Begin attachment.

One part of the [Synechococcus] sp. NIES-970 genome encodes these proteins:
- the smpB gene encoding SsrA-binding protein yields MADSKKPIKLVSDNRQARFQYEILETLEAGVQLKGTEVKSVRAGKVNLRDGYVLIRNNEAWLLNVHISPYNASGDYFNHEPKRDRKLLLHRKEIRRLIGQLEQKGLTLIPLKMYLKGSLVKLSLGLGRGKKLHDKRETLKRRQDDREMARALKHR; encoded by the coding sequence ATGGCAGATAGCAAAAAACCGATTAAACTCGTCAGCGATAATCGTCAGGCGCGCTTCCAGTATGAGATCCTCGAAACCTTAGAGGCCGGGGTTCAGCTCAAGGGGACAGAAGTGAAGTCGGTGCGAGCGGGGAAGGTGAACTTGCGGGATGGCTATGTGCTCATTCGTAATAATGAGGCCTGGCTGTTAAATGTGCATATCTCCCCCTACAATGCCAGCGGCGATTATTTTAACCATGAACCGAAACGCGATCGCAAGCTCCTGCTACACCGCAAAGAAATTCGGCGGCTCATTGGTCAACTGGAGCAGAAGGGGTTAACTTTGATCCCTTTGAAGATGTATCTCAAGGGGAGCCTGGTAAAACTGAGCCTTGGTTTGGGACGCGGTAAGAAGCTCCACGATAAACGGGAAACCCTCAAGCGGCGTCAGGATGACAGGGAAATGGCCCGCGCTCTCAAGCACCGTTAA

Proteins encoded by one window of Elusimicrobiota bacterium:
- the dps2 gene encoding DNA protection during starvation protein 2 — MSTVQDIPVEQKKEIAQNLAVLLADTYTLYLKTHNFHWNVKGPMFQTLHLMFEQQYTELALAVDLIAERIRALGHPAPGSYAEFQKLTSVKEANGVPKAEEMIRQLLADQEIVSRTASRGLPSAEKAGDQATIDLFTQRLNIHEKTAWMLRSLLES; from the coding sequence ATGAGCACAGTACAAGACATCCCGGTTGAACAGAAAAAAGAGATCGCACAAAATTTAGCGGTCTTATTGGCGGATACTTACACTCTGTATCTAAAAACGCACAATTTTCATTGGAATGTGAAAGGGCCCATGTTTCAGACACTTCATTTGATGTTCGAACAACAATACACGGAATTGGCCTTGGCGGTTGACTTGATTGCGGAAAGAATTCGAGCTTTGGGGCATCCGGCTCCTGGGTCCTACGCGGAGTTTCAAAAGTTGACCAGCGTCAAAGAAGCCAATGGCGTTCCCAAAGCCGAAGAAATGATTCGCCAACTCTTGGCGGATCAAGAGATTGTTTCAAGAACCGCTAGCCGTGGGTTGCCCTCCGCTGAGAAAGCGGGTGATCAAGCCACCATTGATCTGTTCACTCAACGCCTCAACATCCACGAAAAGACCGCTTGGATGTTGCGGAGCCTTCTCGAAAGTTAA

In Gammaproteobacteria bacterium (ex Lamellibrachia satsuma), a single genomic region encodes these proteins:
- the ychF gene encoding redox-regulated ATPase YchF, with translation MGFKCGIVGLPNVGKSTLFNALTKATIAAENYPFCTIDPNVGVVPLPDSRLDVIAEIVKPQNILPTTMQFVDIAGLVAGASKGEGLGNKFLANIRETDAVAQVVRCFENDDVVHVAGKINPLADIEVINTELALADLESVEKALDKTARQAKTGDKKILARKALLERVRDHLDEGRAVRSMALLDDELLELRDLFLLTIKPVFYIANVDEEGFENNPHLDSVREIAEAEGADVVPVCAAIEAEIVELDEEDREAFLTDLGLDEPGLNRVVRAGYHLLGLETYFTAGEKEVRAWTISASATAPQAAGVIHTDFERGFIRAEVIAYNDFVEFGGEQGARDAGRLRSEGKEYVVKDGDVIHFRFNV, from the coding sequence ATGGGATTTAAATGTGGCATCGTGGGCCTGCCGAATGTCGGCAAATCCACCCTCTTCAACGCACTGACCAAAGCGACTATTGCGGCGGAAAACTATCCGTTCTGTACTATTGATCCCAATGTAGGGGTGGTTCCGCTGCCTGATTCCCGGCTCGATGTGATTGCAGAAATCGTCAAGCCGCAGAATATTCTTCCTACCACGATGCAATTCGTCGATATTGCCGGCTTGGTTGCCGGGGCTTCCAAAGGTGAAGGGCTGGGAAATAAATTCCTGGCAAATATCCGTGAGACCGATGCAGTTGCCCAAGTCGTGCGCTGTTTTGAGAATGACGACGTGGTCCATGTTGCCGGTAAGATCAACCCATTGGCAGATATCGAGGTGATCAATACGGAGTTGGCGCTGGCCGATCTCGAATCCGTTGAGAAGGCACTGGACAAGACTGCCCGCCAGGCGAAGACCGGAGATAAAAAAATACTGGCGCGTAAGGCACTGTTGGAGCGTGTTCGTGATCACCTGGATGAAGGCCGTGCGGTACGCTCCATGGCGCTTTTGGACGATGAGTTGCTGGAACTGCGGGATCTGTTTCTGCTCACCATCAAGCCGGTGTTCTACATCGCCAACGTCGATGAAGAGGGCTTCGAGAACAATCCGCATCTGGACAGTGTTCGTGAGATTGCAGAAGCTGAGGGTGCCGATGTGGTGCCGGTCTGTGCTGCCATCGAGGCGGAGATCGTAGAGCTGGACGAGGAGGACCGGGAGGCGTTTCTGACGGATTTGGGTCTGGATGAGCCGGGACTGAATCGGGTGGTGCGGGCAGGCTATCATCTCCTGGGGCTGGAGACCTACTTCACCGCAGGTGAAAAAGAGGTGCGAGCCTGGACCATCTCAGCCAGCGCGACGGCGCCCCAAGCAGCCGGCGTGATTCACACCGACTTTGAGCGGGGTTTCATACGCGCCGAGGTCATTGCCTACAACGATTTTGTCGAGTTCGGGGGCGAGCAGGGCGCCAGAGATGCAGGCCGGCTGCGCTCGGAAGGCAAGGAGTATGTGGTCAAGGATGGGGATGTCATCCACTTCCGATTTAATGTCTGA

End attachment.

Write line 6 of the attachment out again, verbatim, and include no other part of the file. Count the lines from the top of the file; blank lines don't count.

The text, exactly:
- the ychF gene encoding redox-regulated ATPase YchF, with translation MGFKCGIVGLPNVGKSTLFNALTKATIAAENYPFCTIDPNVGVVPLPDSRLDVIAEIVKPQNILPTTMQFVDIAGLVAGASKGEGLGNKFLANIRETDAVAQVVRCFENDDVVHVAGKINPLADIEVINTELALADLESVEKALDKTARQAKTGDKKILARKALLERVRDHLDEGRAVRSMALLDDELLELRDLFLLTIKPVFYIANVDEEGFENNPHLDSVREIAEAEGADVVPVCAAIEAEIVELDEEDREAFLTDLGLDEPGLNRVVRAGYHLLGLETYFTAGEKEVRAWTISASATAPQAAGVIHTDFERGFIRAEVIAYNDFVEFGGEQGARDAGRLRSEGKEYVVKDGDVIHFRFNV, from the coding sequence ATGGGATTTAAATGTGGCATCGTGGGCCTGCCGAATGTCGGCAAATCCACCCTCTTCAACGCACTGACCAAAGCGACTATTGCGGCGGAAAACTATCCGTTCTGTACTATTGATCCCAATGTAGGGGTGGTTCCGCTGCCTGATTCCCGGCTCGATGTGATTGCAGAAATCGTCAAGCCGCAGAATATTCTTCCTACCACGATGCAATTCGTCGATATTGCCGGCTTGGTTGCCGGGGCTTCCAAAGGTGAAGGGCTGGGAAATAAATTCCTGGCAAATATCCGTGAGACCGATGCAGTTGCCCAAGTCGTGCGCTGTTTTGAGAATGACGACGTGGTCCATGTTGCCGGTAAGATCAACCCATTGGCAGATATCGAGGTGATCAATACGGAGTTGGCGCTGGCCGATCTCGAATCCGTTGAGAAGGCACTGGACAAGACTGCCCGCCAGGCGAAGACCGGAGATAAAAAAATACTGGCGCGTAAGGCACTGTTGGAGCGTGTTCGTGATCACCTGGATGAAGGCCGTGCGGTACGCTCCATGGCGCTTTTGGACGATGAGTTGCTGGAACTGCGGGATCTGTTTCTGCTCACCATCAAGCCGGTGTTCTACATCGCCAACGTCGATGAAGAGGGCTTCGAGAACAATCCGCATCTGGACAGTGTTCGTGAGATTGCAGAAGCTGAGGGTGCCGATGTGGTGCCGGTCTGTGCTGCCATCGAGGCGGAGATCGTAGAGCTGGACGAGGAGGACCGGGAGGCGTTTCTGACGGATTTGGGTCTGGATGAGCCGGGACTGAATCGGGTGGTGCGGGCAGGCTATCATCTCCTGGGGCTGGAGACCTACTTCACCGCAGGTGAAAAAGAGGTGCGAGCCTGGACCATCTCAGCCAGCGCGACGGCGCCCCAAGCAGCCGGCGTGATTCACACCGACTTTGAGCGGGGTTTCATACGCGCCGAGGTCATTGCCTACAACGATTTTGTCGAGTTCGGGGGCGAGCAGGGCGCCAGAGATGCAGGCCGGCTGCGCTCGGAAGGCAAGGAGTATGTGGTCAAGGATGGGGATGTCATCCACTTCCGATTTAATGTCTGA